Whitney immersion theorem

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In differential topology, the Whitney immersion theorem states that for m>1, any smooth m-dimensional manifold (required also to be Hausdorff and second-countable) has a one-to-one immersion in Euclidean 2m-space, and a (not necessarily one-to-one) immersion in (2m-1)-space. Similarly, every smooth m-dimensional manifold can be immersed in the 2m-1-dimensional sphere (this removes the m>1 constraint).

The weak version, for 2m+1, is due to transversality (general position, dimension counting): two m-dimensional manifolds in \mathbf{R}^{2m} intersect generically in a 0-dimensional space.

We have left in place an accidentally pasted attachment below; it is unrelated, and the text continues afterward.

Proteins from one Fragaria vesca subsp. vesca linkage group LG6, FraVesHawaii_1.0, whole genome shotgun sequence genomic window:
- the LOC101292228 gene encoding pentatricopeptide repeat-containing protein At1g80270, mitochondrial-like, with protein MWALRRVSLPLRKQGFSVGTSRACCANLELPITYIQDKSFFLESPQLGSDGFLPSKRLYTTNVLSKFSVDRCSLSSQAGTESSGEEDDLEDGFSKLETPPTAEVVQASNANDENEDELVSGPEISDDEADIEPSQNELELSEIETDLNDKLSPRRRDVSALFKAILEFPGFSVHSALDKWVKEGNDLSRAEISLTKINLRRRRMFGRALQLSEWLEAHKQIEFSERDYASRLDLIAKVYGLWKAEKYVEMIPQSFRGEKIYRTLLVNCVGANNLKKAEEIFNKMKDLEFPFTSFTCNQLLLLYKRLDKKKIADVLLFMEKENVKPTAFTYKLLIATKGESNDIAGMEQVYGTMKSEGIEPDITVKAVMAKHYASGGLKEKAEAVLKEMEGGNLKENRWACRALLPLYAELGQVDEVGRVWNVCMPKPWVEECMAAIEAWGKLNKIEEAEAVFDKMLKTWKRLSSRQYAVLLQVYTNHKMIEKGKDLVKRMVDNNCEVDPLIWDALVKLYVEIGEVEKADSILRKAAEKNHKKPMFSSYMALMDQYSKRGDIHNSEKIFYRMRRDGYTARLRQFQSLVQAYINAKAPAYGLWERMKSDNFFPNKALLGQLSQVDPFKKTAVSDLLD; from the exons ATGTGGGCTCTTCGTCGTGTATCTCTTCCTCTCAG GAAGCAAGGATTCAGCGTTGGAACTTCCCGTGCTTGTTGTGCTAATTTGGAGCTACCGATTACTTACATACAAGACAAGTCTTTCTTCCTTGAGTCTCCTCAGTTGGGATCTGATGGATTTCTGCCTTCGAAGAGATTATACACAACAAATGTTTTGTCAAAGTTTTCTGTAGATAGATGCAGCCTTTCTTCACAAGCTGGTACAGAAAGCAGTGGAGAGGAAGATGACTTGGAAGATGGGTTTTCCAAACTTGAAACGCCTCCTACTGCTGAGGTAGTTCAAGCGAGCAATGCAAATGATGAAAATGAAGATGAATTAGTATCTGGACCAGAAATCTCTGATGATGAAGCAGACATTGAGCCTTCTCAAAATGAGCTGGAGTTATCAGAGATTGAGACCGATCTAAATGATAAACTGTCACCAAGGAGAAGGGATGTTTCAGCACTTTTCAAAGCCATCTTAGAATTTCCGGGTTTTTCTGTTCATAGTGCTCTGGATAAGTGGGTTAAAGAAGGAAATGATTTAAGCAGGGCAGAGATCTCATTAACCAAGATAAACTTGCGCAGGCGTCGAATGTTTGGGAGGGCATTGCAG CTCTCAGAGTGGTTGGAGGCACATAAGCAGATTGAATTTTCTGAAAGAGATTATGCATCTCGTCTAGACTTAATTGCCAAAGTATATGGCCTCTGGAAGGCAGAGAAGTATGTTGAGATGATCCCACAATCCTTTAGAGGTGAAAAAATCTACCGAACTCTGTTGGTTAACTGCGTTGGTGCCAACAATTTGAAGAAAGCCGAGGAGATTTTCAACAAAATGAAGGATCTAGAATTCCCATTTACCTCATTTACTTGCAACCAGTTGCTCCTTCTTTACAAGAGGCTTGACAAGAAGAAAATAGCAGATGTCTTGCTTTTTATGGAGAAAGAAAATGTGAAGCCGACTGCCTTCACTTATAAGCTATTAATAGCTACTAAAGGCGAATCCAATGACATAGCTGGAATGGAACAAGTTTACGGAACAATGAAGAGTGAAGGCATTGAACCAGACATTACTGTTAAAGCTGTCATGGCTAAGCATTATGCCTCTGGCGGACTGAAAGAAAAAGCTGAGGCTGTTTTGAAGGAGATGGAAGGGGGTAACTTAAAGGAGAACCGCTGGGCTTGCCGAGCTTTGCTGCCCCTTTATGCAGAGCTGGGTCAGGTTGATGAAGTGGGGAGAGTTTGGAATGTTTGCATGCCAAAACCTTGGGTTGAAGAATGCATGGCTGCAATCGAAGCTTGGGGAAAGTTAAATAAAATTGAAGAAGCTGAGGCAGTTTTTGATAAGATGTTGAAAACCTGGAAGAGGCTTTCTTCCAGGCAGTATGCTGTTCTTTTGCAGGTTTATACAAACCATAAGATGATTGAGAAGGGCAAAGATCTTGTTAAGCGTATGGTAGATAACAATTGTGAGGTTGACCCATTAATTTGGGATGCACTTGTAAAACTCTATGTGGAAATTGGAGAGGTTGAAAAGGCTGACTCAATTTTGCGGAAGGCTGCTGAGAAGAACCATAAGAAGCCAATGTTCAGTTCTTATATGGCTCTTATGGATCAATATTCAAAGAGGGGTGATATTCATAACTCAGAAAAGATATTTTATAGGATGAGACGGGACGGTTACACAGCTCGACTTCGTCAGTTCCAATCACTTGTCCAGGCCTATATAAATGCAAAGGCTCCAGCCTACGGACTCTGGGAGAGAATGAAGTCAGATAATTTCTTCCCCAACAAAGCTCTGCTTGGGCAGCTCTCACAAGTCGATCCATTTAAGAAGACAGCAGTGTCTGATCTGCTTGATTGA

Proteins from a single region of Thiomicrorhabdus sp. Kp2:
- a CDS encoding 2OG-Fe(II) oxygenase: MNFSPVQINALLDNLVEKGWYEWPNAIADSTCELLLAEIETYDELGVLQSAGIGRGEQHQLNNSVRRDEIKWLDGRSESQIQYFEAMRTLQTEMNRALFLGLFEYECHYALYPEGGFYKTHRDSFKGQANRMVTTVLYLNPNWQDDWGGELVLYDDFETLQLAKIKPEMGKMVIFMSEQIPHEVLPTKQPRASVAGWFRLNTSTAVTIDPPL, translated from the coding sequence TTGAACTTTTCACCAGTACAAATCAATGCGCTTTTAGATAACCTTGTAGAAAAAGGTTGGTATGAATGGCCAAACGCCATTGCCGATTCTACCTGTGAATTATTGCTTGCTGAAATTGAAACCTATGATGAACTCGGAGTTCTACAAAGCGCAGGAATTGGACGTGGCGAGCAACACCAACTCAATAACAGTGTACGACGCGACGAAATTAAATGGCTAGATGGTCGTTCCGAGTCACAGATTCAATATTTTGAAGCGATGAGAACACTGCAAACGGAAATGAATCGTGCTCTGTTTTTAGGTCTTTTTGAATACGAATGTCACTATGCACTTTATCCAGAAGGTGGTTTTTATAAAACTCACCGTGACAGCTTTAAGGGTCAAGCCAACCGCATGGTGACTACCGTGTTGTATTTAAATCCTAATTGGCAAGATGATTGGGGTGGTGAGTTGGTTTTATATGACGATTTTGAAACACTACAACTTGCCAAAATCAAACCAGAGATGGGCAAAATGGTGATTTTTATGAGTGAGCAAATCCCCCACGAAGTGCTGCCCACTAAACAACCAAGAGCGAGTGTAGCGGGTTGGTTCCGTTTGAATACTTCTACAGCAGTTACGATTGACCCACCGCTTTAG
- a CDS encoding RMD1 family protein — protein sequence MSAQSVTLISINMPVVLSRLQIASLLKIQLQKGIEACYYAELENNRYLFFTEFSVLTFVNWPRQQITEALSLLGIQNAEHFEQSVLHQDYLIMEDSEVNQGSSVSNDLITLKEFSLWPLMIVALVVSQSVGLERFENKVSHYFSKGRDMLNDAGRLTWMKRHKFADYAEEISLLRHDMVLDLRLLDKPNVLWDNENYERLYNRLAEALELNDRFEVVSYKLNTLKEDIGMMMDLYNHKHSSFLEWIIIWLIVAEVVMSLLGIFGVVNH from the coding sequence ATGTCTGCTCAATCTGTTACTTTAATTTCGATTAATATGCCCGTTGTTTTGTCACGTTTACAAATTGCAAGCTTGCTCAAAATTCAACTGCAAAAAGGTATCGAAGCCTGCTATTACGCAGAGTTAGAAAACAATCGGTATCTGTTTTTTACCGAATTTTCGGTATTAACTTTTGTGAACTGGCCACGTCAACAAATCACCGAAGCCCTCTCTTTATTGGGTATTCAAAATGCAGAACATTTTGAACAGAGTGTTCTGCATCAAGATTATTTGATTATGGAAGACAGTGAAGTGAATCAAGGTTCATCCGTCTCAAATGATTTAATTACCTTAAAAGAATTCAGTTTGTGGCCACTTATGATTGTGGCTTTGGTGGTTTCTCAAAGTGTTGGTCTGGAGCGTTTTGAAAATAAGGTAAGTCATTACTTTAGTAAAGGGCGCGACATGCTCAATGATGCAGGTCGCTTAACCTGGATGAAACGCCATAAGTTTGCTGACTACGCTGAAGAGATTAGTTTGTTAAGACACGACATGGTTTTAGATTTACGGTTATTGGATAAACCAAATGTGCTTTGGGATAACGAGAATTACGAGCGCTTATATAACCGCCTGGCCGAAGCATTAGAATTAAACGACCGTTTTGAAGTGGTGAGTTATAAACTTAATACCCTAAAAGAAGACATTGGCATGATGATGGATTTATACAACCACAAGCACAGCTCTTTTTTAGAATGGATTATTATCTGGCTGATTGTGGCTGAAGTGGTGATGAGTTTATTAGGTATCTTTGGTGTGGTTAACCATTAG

Further Results[edit]

Massey went on to prove that every n-dimensional manifold is cobordant to a manifold that immerses in S^{2n-a(n)} where a(n) is the number of 1's that appear in the binary expansion of n. In the same paper, Massey proved that for every n there is manifold (which happens to be a product of real projective spaces) that does not immerse in S^{2n-1-a(n)}. The conjecture that every n-manifold immerses in S^{2n-a(n)} became known as the Immersion Conjecture which was eventually solved in the affirmative by Ralph Cohen (Cohen 1985).

See also[edit]


  • Cohen, Ralph L. (1985), "The Immersion Conjecture for Differentiable Manifolds", The Annals of Mathematics (Annals of Mathematics) 122 (2): 237–328, doi:10.2307/1971304, JSTOR 1971304 

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